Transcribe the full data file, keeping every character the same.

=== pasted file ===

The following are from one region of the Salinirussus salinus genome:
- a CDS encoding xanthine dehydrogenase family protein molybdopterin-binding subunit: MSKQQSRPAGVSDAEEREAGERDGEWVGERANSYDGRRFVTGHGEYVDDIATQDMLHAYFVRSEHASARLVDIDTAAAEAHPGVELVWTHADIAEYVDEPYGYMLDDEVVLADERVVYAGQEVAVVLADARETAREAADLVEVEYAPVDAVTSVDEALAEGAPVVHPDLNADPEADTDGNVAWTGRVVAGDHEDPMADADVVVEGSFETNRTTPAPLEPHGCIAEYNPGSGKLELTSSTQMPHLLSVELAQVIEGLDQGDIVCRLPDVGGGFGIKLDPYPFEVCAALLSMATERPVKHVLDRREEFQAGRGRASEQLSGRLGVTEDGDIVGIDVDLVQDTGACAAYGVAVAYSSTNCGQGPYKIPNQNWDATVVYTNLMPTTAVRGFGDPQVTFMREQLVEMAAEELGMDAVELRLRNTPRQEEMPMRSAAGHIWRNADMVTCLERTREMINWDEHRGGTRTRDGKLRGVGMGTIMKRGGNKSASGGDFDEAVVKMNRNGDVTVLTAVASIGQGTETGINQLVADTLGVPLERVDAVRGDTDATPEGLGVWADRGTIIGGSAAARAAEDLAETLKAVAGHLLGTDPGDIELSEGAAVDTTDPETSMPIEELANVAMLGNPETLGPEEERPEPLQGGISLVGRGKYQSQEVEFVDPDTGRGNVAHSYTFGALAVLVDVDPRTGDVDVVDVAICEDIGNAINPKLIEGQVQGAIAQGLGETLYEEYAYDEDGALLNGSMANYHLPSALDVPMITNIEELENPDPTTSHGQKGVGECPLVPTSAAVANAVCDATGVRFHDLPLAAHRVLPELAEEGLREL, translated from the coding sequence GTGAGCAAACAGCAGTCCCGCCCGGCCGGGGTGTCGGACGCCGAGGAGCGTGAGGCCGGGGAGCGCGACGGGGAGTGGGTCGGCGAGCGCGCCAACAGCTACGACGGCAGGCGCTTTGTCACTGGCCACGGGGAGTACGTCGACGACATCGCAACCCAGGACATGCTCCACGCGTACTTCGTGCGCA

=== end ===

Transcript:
The following are from one region of the Salinirussus salinus genome:
- a CDS encoding xanthine dehydrogenase family protein molybdopterin-binding subunit: MSKQQSRPAGVSDAEEREAGERDGEWVGERANSYDGRRFVTGHGEYVDDIATQDMLHAYFVRSEHASARLVDIDTAAAEAHPGVELVWTHADIAEYVDEPYGYMLDDEVVLADERVVYAGQEVAVVLADARETAREAADLVEVEYAPVDAVTSVDEALAEGAPVVHPDLNADPEADTDGNVAWTGRVVAGDHEDPMADADVVVEGSFETNRTTPAPLEPHGCIAEYNPGSGKLELTSSTQMPHLLSVELAQVIEGLDQGDIVCRLPDVGGGFGIKLDPYPFEVCAALLSMATERPVKHVLDRREEFQAGRGRASEQLSGRLGVTEDGDIVGIDVDLVQDTGACAAYGVAVAYSSTNCGQGPYKIPNQNWDATVVYTNLMPTTAVRGFGDPQVTFMREQLVEMAAEELGMDAVELRLRNTPRQEEMPMRSAAGHIWRNADMVTCLERTREMINWDEHRGGTRTRDGKLRGVGMGTIMKRGGNKSASGGDFDEAVVKMNRNGDVTVLTAVASIGQGTETGINQLVADTLGVPLERVDAVRGDTDATPEGLGVWADRGTIIGGSAAARAAEDLAETLKAVAGHLLGTDPGDIELSEGAAVDTTDPETSMPIEELANVAMLGNPETLGPEEERPEPLQGGISLVGRGKYQSQEVEFVDPDTGRGNVAHSYTFGALAVLVDVDPRTGDVDVVDVAICEDIGNAINPKLIEGQVQGAIAQGLGETLYEEYAYDEDGALLNGSMANYHLPSALDVPMITNIEELENPDPTTSHGQKGVGECPLVPTSAAVANAVCDATGVRFHDLPLAAHRVLPELAEEGLREL, translated from the coding sequence GTGAGCAAACAGCAGTCCCGCCCGGCCGGGGTGTCGGACGCCGAGGAGCGTGAGGCCGGGGAGCGCGACGGGGAGTGGGTCGGCGAGCGCGCCAACAGCTACGACGGCAGGCGCTTTGTCACTGGCCACGGGGAGTACGTCGACGACATCGCAACCCAGGACATGCTCCACGCGTACTTCGTGCGCA